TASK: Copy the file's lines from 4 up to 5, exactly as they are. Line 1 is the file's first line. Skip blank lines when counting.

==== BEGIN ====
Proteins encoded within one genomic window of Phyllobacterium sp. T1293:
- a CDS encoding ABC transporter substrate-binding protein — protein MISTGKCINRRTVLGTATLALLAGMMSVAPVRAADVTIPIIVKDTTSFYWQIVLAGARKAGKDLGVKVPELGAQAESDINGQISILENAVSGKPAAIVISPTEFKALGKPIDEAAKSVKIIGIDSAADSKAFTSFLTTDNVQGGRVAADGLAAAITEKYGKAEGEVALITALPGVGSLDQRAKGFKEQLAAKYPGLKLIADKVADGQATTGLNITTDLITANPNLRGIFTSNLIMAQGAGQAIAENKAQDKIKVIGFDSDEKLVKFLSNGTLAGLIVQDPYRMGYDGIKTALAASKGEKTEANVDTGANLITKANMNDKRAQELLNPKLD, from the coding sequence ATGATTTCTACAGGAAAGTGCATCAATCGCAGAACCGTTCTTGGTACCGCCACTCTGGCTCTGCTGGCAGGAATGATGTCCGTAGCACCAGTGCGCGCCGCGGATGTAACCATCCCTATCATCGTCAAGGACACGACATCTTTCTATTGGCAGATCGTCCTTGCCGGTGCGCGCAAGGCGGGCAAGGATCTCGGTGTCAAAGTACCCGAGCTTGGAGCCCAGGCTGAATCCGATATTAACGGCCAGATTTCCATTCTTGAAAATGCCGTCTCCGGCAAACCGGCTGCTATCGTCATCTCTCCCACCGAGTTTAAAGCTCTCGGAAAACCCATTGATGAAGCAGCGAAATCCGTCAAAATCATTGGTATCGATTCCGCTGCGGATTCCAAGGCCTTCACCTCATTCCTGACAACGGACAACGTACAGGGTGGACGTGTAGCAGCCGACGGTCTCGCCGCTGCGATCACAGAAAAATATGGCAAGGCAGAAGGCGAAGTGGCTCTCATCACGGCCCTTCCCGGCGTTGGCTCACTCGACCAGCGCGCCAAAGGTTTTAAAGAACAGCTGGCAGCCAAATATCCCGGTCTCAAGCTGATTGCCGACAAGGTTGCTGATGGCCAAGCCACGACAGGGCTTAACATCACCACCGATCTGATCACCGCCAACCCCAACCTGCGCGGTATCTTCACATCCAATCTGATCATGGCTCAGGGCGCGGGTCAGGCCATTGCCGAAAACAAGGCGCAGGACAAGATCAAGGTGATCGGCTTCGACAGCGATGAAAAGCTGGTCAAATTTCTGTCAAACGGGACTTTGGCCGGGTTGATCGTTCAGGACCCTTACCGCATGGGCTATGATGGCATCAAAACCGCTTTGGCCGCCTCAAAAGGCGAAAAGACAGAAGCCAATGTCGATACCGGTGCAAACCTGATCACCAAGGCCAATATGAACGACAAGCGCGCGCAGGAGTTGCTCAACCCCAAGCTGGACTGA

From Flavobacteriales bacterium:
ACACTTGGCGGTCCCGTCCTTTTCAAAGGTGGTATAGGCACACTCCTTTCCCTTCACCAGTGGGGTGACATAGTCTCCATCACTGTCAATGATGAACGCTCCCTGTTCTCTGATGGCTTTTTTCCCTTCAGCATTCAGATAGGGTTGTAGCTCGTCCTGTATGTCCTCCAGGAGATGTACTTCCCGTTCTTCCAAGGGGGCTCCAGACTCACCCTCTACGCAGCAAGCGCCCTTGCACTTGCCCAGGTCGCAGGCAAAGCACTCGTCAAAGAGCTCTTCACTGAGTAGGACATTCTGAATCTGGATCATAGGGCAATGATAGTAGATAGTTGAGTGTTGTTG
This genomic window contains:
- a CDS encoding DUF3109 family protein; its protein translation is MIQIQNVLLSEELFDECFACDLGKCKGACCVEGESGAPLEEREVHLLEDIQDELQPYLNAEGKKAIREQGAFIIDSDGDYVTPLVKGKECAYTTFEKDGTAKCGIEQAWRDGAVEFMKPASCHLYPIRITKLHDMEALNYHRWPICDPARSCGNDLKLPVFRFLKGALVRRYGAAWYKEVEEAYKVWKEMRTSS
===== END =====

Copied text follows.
ACACTTGGCGGTCCCGTCCTTTTCAAAGGTGGTATAGGCACACTCCTTTCCCTTCACCAGTGGGGTGACATAGTCTCCATCACTGTCAATGATGAACGCTCCCTGTTCTCTGATGGCTTTTTTCCCTTCAGCATTCAGATAGGGTTGTAGCTCGTCCTGTATGTCCTCCAGGAGATGTACTTCCCGTTCTTCCAAGGGGGCTCCAGACTCACCCTCTACGCAGCAAGCGCCCTTGCACTTGCCCAGGTCGCAGGCAAAGCACTCGTCAAAGAGCTCTTCACTGAGTAGGACATTCTGAATCTGGATCATAGGGCAATGATAGTAGATAGTTGAGTGTTGTTG
This genomic window contains: